- to mix in a confused mass; put or throw together without order: You've jumbled up all the cards.
- to confuse mentally; muddle.
- to be mixed together in a disorderly heap or mass.
- to meet or come together confusedly.
- a mixed or disordered heap or mass: a jumble of paper clips, rubber bands, and string.
- a confused mixture; medley.
- a state of confusion or disorder.
- Also jum·bal. a small, round, flat cake or cookie with a hole in the middle.
Origin of jumble
SynonymsSee more synonyms for jumble on Thesaurus.com
Examples from the Web for jumbled
I know that it's willingly offered, but we should be too warm all jumbled up together.L'Assommoir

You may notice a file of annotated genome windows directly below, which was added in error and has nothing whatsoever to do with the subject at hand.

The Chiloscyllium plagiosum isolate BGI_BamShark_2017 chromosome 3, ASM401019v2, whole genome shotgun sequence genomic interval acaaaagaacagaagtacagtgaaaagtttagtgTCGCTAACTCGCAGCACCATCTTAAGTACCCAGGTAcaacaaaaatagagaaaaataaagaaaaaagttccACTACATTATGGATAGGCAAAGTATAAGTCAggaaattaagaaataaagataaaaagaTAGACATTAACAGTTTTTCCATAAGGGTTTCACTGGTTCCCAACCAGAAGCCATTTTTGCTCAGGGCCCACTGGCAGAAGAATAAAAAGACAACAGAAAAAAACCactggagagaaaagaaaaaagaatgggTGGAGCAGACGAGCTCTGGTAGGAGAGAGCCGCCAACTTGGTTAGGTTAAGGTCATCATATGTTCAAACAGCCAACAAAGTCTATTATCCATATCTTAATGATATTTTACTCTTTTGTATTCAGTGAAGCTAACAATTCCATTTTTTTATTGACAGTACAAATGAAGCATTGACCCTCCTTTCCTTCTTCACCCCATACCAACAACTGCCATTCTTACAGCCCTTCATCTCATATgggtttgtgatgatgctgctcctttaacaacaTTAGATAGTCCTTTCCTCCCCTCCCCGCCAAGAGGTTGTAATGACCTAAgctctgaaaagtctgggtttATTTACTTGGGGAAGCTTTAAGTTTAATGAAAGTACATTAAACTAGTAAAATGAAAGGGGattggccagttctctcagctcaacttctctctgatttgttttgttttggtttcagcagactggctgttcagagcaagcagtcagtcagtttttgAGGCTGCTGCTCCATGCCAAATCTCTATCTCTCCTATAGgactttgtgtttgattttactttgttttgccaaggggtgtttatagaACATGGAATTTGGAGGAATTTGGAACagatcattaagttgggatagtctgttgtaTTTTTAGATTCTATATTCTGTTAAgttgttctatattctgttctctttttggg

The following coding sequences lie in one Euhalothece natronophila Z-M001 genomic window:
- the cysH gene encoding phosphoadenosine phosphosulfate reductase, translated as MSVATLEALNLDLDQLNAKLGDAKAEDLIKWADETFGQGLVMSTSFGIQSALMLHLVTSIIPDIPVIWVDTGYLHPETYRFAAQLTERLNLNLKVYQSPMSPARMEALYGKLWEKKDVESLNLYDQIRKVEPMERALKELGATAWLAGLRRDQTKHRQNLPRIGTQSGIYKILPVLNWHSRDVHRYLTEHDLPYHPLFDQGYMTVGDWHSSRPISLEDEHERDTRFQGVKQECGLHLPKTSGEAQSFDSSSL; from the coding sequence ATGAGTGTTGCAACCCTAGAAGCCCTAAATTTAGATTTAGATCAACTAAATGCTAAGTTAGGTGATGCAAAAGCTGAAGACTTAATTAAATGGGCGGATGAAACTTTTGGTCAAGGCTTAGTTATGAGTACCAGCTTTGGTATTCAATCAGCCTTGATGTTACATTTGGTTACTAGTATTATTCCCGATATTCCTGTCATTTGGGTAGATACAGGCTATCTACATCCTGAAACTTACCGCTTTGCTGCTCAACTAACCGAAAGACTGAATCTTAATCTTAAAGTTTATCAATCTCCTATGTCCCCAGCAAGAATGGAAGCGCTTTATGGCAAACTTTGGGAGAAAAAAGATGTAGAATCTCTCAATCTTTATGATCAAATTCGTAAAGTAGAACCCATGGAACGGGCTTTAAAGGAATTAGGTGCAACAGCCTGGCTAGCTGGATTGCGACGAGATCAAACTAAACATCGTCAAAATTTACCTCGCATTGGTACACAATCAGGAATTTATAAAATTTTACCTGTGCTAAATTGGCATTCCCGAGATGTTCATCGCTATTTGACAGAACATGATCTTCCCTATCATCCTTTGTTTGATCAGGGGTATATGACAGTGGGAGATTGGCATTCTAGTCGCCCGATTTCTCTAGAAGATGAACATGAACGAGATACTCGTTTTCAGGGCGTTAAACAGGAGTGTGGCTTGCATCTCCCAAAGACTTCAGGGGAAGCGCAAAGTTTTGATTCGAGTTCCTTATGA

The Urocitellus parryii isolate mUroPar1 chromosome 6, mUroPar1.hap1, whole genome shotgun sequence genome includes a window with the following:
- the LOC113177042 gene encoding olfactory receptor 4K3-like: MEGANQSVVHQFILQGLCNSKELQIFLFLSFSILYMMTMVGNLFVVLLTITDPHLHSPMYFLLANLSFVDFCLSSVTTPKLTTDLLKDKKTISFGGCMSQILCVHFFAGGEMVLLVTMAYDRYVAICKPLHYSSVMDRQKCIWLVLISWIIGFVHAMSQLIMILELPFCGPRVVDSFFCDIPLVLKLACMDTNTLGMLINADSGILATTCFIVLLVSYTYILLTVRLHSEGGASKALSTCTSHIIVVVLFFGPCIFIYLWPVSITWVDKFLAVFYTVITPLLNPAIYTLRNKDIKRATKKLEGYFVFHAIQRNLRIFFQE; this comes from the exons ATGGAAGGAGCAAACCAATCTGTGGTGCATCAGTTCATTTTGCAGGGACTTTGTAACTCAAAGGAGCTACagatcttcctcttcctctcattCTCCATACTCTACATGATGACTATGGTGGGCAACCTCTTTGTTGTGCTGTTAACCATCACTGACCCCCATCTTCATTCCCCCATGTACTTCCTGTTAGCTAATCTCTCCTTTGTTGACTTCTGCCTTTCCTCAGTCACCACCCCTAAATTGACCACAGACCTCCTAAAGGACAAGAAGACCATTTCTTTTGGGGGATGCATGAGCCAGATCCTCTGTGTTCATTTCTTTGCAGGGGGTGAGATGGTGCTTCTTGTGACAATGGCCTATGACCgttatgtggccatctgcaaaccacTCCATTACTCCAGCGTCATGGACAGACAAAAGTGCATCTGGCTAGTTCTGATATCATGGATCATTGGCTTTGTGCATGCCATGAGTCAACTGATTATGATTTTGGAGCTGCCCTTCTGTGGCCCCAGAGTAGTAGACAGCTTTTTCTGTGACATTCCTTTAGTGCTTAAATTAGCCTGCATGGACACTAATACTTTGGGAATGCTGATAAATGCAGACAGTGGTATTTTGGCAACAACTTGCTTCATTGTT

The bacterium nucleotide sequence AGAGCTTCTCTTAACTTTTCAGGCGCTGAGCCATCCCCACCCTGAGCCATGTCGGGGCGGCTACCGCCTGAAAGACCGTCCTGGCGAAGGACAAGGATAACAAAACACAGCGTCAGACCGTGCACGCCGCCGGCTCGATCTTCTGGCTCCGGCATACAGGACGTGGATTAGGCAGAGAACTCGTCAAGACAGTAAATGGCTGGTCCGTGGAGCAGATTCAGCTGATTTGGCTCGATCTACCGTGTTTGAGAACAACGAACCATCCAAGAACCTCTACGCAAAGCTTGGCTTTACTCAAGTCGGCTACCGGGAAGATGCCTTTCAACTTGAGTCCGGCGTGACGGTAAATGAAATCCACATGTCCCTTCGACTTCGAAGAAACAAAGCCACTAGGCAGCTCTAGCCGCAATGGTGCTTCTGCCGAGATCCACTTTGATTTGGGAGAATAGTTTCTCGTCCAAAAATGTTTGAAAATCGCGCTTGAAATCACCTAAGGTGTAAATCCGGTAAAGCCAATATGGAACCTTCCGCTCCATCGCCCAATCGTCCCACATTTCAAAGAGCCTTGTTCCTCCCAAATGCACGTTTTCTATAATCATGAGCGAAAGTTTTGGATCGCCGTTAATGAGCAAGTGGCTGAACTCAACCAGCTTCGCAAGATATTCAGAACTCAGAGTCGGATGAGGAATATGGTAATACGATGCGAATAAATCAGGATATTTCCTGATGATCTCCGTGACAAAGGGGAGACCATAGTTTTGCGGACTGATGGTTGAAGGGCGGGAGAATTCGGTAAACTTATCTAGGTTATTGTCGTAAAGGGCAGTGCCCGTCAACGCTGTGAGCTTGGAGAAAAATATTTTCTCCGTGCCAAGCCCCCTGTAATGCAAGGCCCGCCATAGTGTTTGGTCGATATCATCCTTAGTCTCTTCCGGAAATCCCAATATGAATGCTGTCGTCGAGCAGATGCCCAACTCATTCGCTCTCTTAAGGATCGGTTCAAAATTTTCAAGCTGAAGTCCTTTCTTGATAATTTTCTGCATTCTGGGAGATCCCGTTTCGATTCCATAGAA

He was speaking so rapidly that the words were jumbled together.The Woman-Haters
Joseph C. Lincoln
If I were Joseph, I should not be quite unconcerned about that jumbled estimation.A Rent In A Cloud
Charles James Lever
In other cases the words are jumbled and confused, especially if long and difficult.Criminal Man
The voices that came down to them were jumbled, faint, indistinguishable.Spring Street
James H. Richardson
- to mingle (objects, papers, etc) in a state of disorder
- (tr; usually passive) to remember in a confused form; muddle
- a disordered mass, state, etc
- British articles donated for a jumble sale
- Also called: jumbal a small thin cake, usually ring-shaped
Word Origin and History for jumbled
"a confused mixture," 1660s, from jumble (v.).
1520s, originally "to move confusedly," perhaps coined on model of stumble, tumble, etc. In 17c., it was yet another euphemism for "have sex with" (a sense first attested 1580s). Meaning "mix or confuse" is from 1540s. Related: Jumbled; jumbling.